The Future is the Past… eulogized.

March 19, 2010


Most futurologists generally will consult paleontologists. To know where we might go it would be worthy to note where we came from. Photography as we know it is the one of the newest kids on the block, Fox Talbot and Daguerre might have thrown a googly to Van Gogh who responded to the ‘threat’ in his own inimitable style. Painters like Caravaggio were secretly using optical (photo) devices in their ateliers to give them their own USP. That cycle is constantly remixing in a post postmodern feedback loop. Photorealism in painting and Abstractism in photography are modern currency.

The lines between painting and photography are no longer sharp.

What will the photographic digital democracy look like 100 years from now? To say that everyone will have access to image making via good, inexpensive camera phones is to state the obvious, everyone has and will have access to a voice, yet how many Bhimsens or Parveena Sultanas are there. That the besur might be able to produce a track that is melodious will be possible via intelligent digital software, will it sell? Will it endure? will it be art ? Is contingent upon all the existing, subjective parameters. There will still be the divide between the good, the better and the best till morality, ethics and aesthetics are not digitized.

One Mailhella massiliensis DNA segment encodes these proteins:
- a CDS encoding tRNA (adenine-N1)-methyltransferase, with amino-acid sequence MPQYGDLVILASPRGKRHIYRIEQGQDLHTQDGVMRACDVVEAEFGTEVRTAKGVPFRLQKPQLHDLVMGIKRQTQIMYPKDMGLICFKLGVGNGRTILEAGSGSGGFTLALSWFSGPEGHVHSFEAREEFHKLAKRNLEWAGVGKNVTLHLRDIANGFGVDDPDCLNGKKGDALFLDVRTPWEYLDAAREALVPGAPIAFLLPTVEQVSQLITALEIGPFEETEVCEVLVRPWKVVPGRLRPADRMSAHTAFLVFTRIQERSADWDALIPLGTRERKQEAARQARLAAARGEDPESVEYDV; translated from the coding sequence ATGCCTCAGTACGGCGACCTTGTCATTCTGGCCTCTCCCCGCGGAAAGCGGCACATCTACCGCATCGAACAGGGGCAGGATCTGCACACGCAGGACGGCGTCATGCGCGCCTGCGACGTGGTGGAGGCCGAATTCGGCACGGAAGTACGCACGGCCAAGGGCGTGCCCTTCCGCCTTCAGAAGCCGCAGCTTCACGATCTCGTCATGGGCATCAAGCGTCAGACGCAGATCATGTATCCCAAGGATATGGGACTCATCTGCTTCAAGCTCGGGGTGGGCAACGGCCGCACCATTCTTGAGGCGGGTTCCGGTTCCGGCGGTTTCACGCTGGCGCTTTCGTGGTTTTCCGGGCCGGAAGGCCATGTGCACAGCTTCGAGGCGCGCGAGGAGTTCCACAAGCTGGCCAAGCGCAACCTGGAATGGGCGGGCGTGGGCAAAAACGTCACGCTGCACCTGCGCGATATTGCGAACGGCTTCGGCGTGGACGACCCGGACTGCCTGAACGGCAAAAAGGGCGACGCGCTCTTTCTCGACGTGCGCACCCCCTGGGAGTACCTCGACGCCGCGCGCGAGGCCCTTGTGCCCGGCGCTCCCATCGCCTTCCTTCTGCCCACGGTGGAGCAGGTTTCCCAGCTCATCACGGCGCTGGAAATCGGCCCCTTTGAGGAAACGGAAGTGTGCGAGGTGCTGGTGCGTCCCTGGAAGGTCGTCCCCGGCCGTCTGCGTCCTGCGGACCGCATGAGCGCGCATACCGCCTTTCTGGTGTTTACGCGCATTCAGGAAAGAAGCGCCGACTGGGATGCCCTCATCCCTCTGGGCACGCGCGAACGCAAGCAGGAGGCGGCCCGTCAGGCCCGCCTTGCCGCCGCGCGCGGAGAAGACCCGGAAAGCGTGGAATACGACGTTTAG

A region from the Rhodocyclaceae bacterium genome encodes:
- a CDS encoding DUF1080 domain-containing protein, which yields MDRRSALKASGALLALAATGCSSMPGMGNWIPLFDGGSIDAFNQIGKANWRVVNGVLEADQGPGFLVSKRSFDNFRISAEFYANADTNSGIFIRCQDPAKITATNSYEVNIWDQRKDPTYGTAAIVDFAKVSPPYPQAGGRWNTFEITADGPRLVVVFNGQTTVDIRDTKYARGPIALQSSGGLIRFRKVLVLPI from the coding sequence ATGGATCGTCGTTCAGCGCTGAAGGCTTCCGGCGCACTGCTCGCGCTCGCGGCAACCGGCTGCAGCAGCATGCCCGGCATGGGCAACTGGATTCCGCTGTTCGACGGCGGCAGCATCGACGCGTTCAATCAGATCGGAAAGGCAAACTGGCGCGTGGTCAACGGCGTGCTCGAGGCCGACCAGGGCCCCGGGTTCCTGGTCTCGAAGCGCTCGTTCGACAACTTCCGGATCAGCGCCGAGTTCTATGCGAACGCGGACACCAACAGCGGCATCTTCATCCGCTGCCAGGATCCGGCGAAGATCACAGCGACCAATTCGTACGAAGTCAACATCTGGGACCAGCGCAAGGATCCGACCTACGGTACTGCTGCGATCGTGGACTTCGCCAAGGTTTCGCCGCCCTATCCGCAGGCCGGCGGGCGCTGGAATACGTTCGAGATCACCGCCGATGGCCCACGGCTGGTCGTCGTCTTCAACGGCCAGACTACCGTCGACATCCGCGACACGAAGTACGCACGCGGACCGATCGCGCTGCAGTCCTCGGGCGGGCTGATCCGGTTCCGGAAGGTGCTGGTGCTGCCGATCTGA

But glimpses of the real future live with us in the virtual world. 20 years ago holography was already out there but expensive and temperamental, with processing power and the ability to collect more information on smaller capturing devices it is not too far away that 3D holography will be de rigueur. Printing on paper will be there for as long as people are tactile and like the sensation, but from a small source on your desktop, laser will spray out the RGB scene as you saw it in 3D, you will be able to project this into your living room and it would look real enough except that you will be able to walk right through your granny and the meter thick walls of Shaniwarwada. While Space-Time in a very Einsteinian way will come together, there will be no Mass.

Plasma screens and anything 2D will be quite obsolete as a result, but obsolescence will lead to exoticism, just as today dye transfer imaging is considered an art in itself. Movie halls of the future and home theatre will not have a screen at the far end and the seats or couch at the other, but will have a floating plasma that can move anywhere in space in a 3D cuboid way like the Aurora Borealis.

Canon are working on something called OCIS (Optical Cerebral Interface Systems) where in effect you wont have to carry and check in your camera and heavy lenses, it will all be in the form of a bionic implant into your ‘seeing’ eye, you will be able to blink and make an image with an intraocular zoom lens, press a button if you are cheap, or say ‘send’ if you some loose change, or think, ‘send’ if you are fully loaded and slam bam thank you maam your high res 3D holographic shot gets transmitted to the 62,000  de-constructed news gathering organizations. But when to blink will remain, as has been in the past, a Cartier Bresson decisive moment which no amount of digitizing will dictate.

All that is left is human imagination, which is really not futuristic at all, but a creative way of fantasizing the past.

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